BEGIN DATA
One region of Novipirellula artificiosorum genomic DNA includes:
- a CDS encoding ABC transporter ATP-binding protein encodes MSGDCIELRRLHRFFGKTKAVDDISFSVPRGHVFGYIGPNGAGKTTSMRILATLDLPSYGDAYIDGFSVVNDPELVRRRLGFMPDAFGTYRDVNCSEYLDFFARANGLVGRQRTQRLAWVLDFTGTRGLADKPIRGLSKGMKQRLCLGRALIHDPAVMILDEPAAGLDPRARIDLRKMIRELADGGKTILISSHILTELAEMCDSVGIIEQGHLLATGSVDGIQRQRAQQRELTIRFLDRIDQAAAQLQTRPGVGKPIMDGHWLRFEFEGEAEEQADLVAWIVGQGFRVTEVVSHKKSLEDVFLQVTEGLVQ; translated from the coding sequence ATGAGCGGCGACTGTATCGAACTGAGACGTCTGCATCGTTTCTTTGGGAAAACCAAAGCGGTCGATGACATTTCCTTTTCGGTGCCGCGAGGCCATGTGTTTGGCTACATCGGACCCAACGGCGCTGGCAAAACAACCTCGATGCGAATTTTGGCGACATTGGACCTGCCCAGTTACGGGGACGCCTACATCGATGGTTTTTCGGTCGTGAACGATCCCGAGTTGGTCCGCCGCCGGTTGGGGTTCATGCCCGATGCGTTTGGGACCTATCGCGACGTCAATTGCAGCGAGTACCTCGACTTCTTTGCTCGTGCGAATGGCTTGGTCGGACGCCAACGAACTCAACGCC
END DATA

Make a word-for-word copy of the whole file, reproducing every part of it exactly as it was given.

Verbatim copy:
One region of Novipirellula artificiosorum genomic DNA includes:
- a CDS encoding ABC transporter ATP-binding protein encodes MSGDCIELRRLHRFFGKTKAVDDISFSVPRGHVFGYIGPNGAGKTTSMRILATLDLPSYGDAYIDGFSVVNDPELVRRRLGFMPDAFGTYRDVNCSEYLDFFARANGLVGRQRTQRLAWVLDFTGTRGLADKPIRGLSKGMKQRLCLGRALIHDPAVMILDEPAAGLDPRARIDLRKMIRELADGGKTILISSHILTELAEMCDSVGIIEQGHLLATGSVDGIQRQRAQQRELTIRFLDRIDQAAAQLQTRPGVGKPIMDGHWLRFEFEGEAEEQADLVAWIVGQGFRVTEVVSHKKSLEDVFLQVTEGLVQ; translated from the coding sequence ATGAGCGGCGACTGTATCGAACTGAGACGTCTGCATCGTTTCTTTGGGAAAACCAAAGCGGTCGATGACATTTCCTTTTCGGTGCCGCGAGGCCATGTGTTTGGCTACATCGGACCCAACGGCGCTGGCAAAACAACCTCGATGCGAATTTTGGCGACATTGGACCTGCCCAGTTACGGGGACGCCTACATCGATGGTTTTTCGGTCGTGAACGATCCCGAGTTGGTCCGCCGCCGGTTGGGGTTCATGCCCGATGCGTTTGGGACCTATCGCGACGTCAATTGCAGCGAGTACCTCGACTTCTTTGCTCGTGCGAATGGCTTGGTCGGACGCCAACGAACTCAACGCC